When British Columbia Premier John Horgan said he would use "every tool in his toolbox" to stop the Trans Mountain Expansion Project, it apparently did not include a corkscrew.
It is safe to assume that Horgan — who, ironically, just returned home from a China trade mission that promoted Canadian energy — was not prepared for the blowback caused when his Minister of Environment announced new roadblocks for the completion of the so-called Kinder Morgan pipeline to its terminal in the Burrard Inlet.
Alberta Premier Rachel Notley thought she could extract maximum political advantage by cutting off B.C. wine imports to her province just prior to by-election in the Okanagan riding of Kelowna West, right in the heart of B.C. wine country.
Certainly, the new leader of B.C.'s Official Opposition, Andrew Wilkinson, is taking his own pound of flesh during the controversy. The entire B.C. Liberal caucus met last weekend in Kelowna West to support the party's candidate before a February 14 vote.
As prolific wine writer John Schreiner aptly described the situation, B.C. wine is now "political roadkill" in Canada. I have never read a Schreiner rant before like he wrote this week, which indicates to me the frustration felt by our wine industry.
The average Canadian cares about wine shipments being curtailed in Alberta because both of the Premiers have opened up a very risky Pandora's box that could be damaging to confederation.
In other words, this is not only a B.C.-Alberta problem.
Even United Conservative Party leader Jason Kenney publicly expressed his support for the Alberta NDP leader.
Thanks to the forward-looking New West Partnership Agreement established to enhance trade and reduce red tape between Canada's four westernmost provinces, B.C. and Alberta have the most trade between any two provinces in the country, estimated at a staggering $30-35 billion in trade in goods in services.
Notley had previously threatened to end the purchase of any renewable hydro energy — estimated to be in the hundreds of millions of revenuefor B.C. The public basically shrugged off the threat.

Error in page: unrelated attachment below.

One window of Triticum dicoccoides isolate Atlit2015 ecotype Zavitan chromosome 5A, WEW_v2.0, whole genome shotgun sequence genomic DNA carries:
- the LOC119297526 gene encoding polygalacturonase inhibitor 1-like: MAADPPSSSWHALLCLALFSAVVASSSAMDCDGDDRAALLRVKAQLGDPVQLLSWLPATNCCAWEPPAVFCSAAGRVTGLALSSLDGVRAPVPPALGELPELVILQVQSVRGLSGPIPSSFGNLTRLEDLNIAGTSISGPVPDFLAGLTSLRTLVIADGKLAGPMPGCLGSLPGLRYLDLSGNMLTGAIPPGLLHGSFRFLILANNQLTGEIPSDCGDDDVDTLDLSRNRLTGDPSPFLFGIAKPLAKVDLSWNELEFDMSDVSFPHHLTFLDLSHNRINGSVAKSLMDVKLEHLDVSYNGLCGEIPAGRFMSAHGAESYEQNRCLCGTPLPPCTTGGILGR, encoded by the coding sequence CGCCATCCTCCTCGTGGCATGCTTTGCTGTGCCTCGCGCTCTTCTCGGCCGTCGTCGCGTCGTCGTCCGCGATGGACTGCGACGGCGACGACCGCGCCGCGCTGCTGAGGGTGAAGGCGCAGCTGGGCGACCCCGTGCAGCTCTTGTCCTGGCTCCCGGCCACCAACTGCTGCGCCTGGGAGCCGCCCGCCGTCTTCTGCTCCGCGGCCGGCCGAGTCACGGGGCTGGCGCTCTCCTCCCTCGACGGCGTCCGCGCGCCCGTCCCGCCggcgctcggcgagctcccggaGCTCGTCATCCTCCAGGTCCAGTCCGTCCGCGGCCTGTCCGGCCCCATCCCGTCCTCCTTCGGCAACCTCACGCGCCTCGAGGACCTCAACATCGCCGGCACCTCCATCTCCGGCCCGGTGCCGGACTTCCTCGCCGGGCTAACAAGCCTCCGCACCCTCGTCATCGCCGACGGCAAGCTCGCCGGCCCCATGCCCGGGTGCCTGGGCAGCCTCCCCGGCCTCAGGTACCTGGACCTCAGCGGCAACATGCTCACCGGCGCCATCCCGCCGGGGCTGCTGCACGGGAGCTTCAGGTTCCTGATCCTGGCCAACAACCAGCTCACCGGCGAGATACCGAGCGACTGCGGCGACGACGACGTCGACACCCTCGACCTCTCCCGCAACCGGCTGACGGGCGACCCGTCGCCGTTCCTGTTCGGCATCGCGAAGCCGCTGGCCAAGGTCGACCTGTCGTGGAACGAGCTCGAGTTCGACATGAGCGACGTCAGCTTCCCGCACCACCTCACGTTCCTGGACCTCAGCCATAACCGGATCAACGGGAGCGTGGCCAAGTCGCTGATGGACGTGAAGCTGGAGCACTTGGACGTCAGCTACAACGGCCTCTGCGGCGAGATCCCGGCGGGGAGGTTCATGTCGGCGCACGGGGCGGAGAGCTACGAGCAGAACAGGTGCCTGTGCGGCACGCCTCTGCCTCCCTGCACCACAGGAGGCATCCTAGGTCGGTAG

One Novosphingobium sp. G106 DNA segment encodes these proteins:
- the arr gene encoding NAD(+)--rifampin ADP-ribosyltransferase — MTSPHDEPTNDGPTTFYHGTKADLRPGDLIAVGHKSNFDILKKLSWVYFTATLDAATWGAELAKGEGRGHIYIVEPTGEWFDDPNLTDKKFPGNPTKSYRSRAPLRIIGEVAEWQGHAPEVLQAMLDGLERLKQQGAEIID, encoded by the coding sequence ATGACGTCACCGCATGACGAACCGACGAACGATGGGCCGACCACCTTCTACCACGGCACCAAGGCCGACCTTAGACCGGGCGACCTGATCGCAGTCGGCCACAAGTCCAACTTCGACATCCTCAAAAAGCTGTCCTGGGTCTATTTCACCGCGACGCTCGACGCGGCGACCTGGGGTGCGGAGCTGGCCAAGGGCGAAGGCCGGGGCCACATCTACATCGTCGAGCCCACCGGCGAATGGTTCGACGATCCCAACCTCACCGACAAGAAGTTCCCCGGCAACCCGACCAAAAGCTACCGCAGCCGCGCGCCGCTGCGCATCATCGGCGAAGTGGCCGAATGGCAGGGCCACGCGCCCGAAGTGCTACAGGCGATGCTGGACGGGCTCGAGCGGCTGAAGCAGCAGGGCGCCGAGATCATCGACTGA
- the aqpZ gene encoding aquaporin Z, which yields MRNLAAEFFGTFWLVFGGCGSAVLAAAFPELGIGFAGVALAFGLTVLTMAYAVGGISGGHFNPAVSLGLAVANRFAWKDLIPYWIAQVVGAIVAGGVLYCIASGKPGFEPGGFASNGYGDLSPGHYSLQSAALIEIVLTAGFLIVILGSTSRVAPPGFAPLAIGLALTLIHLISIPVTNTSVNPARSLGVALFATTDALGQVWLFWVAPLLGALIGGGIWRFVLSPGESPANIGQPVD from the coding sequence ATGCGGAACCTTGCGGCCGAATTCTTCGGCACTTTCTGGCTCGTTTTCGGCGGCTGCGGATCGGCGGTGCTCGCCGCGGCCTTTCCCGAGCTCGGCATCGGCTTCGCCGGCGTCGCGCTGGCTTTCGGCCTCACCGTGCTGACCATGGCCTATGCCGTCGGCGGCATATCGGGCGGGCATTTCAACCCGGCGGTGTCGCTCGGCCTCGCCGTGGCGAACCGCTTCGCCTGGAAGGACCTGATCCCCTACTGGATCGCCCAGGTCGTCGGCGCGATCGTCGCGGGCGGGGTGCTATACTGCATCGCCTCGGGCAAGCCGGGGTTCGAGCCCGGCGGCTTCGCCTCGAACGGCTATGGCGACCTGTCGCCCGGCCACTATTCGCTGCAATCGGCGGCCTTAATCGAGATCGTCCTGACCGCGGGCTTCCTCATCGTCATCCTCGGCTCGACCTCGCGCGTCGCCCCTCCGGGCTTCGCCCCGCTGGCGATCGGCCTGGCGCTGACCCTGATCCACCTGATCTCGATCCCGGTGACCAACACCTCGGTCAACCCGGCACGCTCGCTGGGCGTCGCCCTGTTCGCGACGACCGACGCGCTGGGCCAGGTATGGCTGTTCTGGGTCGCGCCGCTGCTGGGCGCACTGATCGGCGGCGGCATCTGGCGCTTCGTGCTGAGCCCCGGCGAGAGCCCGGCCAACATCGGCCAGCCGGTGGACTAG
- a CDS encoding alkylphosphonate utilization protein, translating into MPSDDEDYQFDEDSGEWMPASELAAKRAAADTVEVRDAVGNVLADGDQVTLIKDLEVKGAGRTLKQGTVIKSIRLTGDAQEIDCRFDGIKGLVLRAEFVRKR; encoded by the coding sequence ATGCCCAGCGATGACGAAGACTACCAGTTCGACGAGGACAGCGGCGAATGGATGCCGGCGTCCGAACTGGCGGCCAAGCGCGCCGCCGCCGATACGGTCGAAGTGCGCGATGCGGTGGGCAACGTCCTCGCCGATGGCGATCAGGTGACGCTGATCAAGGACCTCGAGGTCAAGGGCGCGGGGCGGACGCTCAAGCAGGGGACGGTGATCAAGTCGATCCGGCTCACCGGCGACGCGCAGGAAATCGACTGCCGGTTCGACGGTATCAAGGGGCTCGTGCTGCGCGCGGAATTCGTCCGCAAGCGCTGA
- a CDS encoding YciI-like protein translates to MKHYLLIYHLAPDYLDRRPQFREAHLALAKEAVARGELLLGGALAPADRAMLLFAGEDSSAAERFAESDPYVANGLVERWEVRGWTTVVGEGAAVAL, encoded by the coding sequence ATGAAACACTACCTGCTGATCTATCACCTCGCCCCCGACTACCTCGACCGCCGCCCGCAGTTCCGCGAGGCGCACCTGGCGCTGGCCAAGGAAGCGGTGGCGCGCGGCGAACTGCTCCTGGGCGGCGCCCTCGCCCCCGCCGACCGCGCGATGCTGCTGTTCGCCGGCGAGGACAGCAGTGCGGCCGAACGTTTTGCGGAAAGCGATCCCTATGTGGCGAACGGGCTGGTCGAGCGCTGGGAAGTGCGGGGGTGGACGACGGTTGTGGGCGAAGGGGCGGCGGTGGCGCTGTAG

However, it was when she chose to cut off wine that everyone sat up and took notice. The #BCWineBoycott led TV newscasts for days and remains a hot topic in both provinces.
In a head-spinning turn of events, even United Conservative Party leader Jason Kenney publicly expressed his support for the Alberta NDP leader.
Why are Albertans lashing out? It is estimated that Canada takes a 20 to 30 dollar per barrel haircut by not having access to world markets, and having our oil landlocked.
That is potentially billions in lost revenue that could be helping Canada prosper, building new schools, hospitals, providing day care and seniors care.
Some have even pointed out that the Americans, who are aggressively competing in global markets with a booming shale oil and liquefied natural gas industry, will be quietly thrilled to see Canadians attacking each other. Others go as far as to suggest — with good evidence to back it up — that this was what the United States wanted all along.
If my friends in the B.C. industry are happy about anything, it's the fact that the whole country is talking about B.C. wine. If it were even five years ago, we would not be having this discussion. "You're cutting off what?" Few people would have probably batted an eye.
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Not surprisingly, there are still many Canadians who need convincing that our wines can compete with the world's best. It will take getting a few glasses of B.C.'s finest in their hands, though, before they can become converts.
If the B.C.-Alberta wine war does anything good at all for Canadians, it is when we put an end to these petty trade barriers that suck the life out of Canada's economic growth, and make the rest of the world shake its head.
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